We Will Never Be The Same

This feature was originally published in Watkins Mind Body Spirit magazine, Autumn 2020 (issue 63).

by Mark Nepo

The sun is beautiful today while people are dying around the world like spores on the wind. It cracks my heart to hold the truth of these realities at once. And the second wave, as they call it, won’t arrive until fall. As if someone has sighted a tsunami that we can’t yet see and we are waiting for it to crash across our lives—one more time.

Still, the late sun lines the thin poplar with such a delicacy of yellow. It seems to say that light will outlast all pestilence. Of little comfort to those who can’t breathe, or to those who race their loved ones to emergency rooms never to see them again.

Throughout history, life and death have happened side by side, but never have we been so aware of both at the same time. It rips my heart. A soft chickadee is eating seed outside my window, its black and white mask so vibrant, as if Degas just brushed his pastels on the canvas of this moment. This, while ventilators are being split with makeshift hoses to pump air into the lungs of two people at once.

Still, the silent beauty of this late light is relentlessly affirming. It has always been this way, even when I was close to death myself from cancer over thirty years ago. It reminds me, piercingly, of my dear friend, Nur, who was dying in 1991. I had just seen her the day before. Then, on a sunlit wonder of a day like today, there was a call. She was gone. I fell to the floor. And the light was mercilessly beautiful, saying without saying, “Though you are being dragged into the underworld by your love of the one now gone, the light will pause for no one. So cry but lift your head when you’re done.”
All of life so muscular, resilient, and intensely fragile. How can we go on? How can we not? I am both heartened and humbled, now as then. It makes me bow to the forces of life while searching for solid ground.

We will never be the same. As almost dying from cancer in my thirties scoured my lens of perception, changing me forever, this pandemic is doing the same to humanity collectively. The question is whether enough of us will grow from it. How much of the quiet will we retain? How much of what matters will we honor in the new normal? Will the humility revealed in all this suffering be foremost in our receiving of each other? Or will our arrogance grow back like moss on a rock?

The original definition of sacrifice is to give up what no longer works in order to stay close to what is sacred. What is this pandemic revealing to us that is no longer working and what must we give up to stay close to what is sacred? What is broken that should stay dismantled and what is broken that should be repaired? The Jewish ethic, Tikkun Olam, means we are here to repair the world. Since we are the world, we must first repair ourselves. Where and how do we begin this deep repair on the other side of the coronavirus? Will we live from a center of care now or bury it once again under all our private ambitions?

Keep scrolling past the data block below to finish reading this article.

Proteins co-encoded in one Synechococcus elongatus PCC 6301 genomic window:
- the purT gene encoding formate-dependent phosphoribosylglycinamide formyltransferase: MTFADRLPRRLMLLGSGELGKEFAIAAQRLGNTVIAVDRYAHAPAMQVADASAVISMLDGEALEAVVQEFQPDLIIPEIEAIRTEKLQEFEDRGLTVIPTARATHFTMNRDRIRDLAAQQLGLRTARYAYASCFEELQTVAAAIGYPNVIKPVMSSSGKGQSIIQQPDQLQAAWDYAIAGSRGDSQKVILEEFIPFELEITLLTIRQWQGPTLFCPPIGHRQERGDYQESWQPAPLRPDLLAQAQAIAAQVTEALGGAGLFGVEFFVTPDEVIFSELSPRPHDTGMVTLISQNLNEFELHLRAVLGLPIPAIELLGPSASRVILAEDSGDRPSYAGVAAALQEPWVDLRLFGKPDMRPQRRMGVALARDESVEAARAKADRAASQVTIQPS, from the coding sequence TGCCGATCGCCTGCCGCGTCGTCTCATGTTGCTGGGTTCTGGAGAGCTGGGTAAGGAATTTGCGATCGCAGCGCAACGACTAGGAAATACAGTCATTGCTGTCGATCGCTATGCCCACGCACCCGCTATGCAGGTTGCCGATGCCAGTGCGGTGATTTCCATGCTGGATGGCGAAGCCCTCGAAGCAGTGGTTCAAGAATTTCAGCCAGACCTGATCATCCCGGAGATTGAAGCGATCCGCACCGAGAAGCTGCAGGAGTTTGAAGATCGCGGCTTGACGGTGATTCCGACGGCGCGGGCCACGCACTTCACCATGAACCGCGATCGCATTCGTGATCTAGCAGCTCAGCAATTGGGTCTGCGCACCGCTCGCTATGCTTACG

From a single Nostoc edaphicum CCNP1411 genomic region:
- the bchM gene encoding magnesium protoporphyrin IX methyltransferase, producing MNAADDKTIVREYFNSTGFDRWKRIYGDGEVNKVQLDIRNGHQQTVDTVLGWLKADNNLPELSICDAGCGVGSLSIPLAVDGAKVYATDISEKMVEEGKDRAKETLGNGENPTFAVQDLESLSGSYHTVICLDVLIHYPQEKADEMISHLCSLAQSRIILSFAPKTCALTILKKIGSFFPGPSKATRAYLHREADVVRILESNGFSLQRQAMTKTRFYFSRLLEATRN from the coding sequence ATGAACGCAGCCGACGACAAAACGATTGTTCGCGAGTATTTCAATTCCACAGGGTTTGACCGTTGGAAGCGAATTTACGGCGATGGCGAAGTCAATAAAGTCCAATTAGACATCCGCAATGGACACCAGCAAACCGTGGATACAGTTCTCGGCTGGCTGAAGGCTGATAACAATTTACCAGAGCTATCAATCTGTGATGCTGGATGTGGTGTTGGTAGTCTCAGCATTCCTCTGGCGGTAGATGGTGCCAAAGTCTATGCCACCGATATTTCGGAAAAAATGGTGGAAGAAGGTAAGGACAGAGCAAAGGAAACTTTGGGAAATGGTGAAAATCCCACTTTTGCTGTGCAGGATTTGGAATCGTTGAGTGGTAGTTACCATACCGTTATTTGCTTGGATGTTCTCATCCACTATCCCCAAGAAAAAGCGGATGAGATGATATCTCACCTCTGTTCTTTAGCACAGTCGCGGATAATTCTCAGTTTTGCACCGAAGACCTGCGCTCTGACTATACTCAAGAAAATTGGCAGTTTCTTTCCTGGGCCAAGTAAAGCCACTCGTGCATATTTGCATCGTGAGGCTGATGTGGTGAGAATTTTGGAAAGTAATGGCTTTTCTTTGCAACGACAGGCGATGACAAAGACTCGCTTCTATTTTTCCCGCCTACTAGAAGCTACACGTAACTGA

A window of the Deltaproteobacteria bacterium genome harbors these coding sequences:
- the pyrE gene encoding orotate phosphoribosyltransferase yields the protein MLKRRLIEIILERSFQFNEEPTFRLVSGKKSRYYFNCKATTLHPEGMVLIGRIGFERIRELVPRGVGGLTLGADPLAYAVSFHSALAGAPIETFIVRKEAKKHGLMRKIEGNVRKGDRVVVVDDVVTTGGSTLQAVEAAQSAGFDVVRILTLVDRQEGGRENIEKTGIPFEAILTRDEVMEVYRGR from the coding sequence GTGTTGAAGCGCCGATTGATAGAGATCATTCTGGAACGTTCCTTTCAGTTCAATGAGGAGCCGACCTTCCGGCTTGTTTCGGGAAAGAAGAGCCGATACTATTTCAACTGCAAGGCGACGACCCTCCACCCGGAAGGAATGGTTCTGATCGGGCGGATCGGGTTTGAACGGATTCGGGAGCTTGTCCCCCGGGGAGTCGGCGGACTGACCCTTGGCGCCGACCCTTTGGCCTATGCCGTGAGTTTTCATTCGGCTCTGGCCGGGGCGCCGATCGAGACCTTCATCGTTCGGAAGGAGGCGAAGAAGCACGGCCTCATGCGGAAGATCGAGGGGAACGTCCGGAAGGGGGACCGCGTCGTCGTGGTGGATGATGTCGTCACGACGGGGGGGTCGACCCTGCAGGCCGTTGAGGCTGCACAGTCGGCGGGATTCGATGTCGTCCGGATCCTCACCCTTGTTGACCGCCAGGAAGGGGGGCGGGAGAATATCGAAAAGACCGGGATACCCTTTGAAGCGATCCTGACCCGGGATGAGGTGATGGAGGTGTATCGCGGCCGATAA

Right now, there are fields of ordinary heroes blossoming like wildflowers on the side of our now empty highways: doctors, nurses, medical technicians, cleaning staff, pharmacists, those loading the trucks with food to refill our grocery stores, our mailmen and women, and on. What can we learn from them that we can pass on to our children who will ask, “What was it like during the pandemic of 2020? How did you make it through?”

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Mark Nepo is a poet and philosopher who has taught in the fields of poetry and spirituality for over 40 years. A cancer survivor, he is the author of the #1 New York Times bestseller, The Book of Awakening, and 21 other books including his latest, The Book of Soul: 52 Paths to Living What Matters (May 2020) and Drinking from the River of Light: The Life of Expression (2019).

Mark offers online webinars and retreats. For more information, visit:


The Book of Soul: 52 Paths to Living What Matters by Mark Nepo, published by St. Martin’s Essentials, hardback (288 pages). In The Book of Soul, Mark offers a powerful guide to inhabiting an authentic and wholehearted life. After we are physically born, we must be born a second time, spiritually, a process that takes place through the labour of a lifetime as we develop into more fully realized beings.

The Book of Soul delves into the spiritual alchemy of that transformation in all its mystery, difficulty, and inevitability. The book is divided into four sections that mark the lifelong passages we all face: enduring our Walk in the World, until we discover Our True Inheritance, which allows us to live in the open by Widening Our Circle, as we Help Each Other Stay Awake. The Book of Soul is a piercing guide, replete with beautiful truths and startling insights that lead us deeply into the process of transformation.

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